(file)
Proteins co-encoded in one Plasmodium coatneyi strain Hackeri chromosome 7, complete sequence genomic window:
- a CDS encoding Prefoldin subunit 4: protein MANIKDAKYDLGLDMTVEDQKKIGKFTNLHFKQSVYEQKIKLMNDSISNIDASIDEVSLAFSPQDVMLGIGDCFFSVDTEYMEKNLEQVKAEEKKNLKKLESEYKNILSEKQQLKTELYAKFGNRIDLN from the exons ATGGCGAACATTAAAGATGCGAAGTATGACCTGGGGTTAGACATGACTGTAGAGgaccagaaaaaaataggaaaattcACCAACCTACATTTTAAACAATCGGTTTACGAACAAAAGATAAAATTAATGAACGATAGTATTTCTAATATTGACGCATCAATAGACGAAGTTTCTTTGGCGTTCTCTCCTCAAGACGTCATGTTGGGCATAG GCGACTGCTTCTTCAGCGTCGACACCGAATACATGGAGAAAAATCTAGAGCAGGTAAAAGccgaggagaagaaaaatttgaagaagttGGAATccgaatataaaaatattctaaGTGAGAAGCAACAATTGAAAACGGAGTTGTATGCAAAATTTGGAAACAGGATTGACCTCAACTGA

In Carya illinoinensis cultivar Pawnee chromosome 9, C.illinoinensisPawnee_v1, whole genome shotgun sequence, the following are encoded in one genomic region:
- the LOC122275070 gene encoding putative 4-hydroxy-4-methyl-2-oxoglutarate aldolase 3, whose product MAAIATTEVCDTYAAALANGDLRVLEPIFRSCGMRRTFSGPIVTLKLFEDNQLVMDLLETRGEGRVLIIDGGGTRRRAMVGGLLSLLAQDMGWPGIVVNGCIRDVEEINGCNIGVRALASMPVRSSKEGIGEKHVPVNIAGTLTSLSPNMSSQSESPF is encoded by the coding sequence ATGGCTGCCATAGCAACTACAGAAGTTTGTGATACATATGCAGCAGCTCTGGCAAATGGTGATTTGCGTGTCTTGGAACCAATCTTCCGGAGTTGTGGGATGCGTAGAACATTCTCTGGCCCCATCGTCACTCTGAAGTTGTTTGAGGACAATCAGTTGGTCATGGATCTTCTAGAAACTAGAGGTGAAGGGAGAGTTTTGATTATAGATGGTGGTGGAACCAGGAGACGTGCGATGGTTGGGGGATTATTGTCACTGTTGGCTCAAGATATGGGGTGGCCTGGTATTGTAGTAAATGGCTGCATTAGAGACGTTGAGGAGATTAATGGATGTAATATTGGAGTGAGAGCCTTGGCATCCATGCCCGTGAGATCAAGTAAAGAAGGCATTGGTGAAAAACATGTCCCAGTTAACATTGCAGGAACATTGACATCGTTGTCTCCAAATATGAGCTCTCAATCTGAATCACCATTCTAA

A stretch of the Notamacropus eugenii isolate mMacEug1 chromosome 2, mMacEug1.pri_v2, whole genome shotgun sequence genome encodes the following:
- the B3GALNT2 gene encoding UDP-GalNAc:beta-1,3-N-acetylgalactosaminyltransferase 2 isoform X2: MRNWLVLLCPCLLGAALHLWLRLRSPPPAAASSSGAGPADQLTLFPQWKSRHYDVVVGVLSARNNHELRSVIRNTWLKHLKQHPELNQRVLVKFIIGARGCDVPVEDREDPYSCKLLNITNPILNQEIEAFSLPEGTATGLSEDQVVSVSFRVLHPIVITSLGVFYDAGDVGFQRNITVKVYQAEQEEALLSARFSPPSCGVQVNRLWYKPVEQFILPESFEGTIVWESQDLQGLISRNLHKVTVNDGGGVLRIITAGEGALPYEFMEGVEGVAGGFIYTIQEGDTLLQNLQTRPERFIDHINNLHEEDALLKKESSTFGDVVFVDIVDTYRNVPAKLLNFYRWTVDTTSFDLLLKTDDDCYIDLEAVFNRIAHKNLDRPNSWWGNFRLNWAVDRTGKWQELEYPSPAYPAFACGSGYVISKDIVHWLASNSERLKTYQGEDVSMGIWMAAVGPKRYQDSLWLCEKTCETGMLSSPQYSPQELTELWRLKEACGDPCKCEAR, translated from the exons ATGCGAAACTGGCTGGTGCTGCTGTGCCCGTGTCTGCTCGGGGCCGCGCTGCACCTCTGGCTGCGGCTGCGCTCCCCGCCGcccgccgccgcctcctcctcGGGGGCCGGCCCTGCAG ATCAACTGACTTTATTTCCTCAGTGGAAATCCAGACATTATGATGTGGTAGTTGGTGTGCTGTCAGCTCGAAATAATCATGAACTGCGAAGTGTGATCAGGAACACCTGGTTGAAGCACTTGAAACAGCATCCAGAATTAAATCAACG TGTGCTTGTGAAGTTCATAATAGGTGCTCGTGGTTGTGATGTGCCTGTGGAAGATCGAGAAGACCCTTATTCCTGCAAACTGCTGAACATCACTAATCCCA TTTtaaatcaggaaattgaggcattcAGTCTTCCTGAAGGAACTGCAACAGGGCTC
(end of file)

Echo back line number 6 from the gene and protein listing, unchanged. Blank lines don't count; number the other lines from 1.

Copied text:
- the B3GALNT2 gene encoding UDP-GalNAc:beta-1,3-N-acetylgalactosaminyltransferase 2 isoform X2: MRNWLVLLCPCLLGAALHLWLRLRSPPPAAASSSGAGPADQLTLFPQWKSRHYDVVVGVLSARNNHELRSVIRNTWLKHLKQHPELNQRVLVKFIIGARGCDVPVEDREDPYSCKLLNITNPILNQEIEAFSLPEGTATGLSEDQVVSVSFRVLHPIVITSLGVFYDAGDVGFQRNITVKVYQAEQEEALLSARFSPPSCGVQVNRLWYKPVEQFILPESFEGTIVWESQDLQGLISRNLHKVTVNDGGGVLRIITAGEGALPYEFMEGVEGVAGGFIYTIQEGDTLLQNLQTRPERFIDHINNLHEEDALLKKESSTFGDVVFVDIVDTYRNVPAKLLNFYRWTVDTTSFDLLLKTDDDCYIDLEAVFNRIAHKNLDRPNSWWGNFRLNWAVDRTGKWQELEYPSPAYPAFACGSGYVISKDIVHWLASNSERLKTYQGEDVSMGIWMAAVGPKRYQDSLWLCEKTCETGMLSSPQYSPQELTELWRLKEACGDPCKCEAR, translated from the exons ATGCGAAACTGGCTGGTGCTGCTGTGCCCGTGTCTGCTCGGGGCCGCGCTGCACCTCTGGCTGCGGCTGCGCTCCCCGCCGcccgccgccgcctcctcctcGGGGGCCGGCCCTGCAG ATCAACTGACTTTATTTCCTCAGTGGAAATCCAGACATTATGATGTGGTAGTTGGTGTGCTGTCAGCTCGAAATAATCATGAACTGCGAAGTGTGATCAGGAACACCTGGTTGAAGCACTTGAAACAGCATCCAGAATTAAATCAACG TGTGCTTGTGAAGTTCATAATAGGTGCTCGTGGTTGTGATGTGCCTGTGGAAGATCGAGAAGACCCTTATTCCTGCAAACTGCTGAACATCACTAATCCCA TTTtaaatcaggaaattgaggcattcAGTCTTCCTGAAGGAACTGCAACAGGGCTC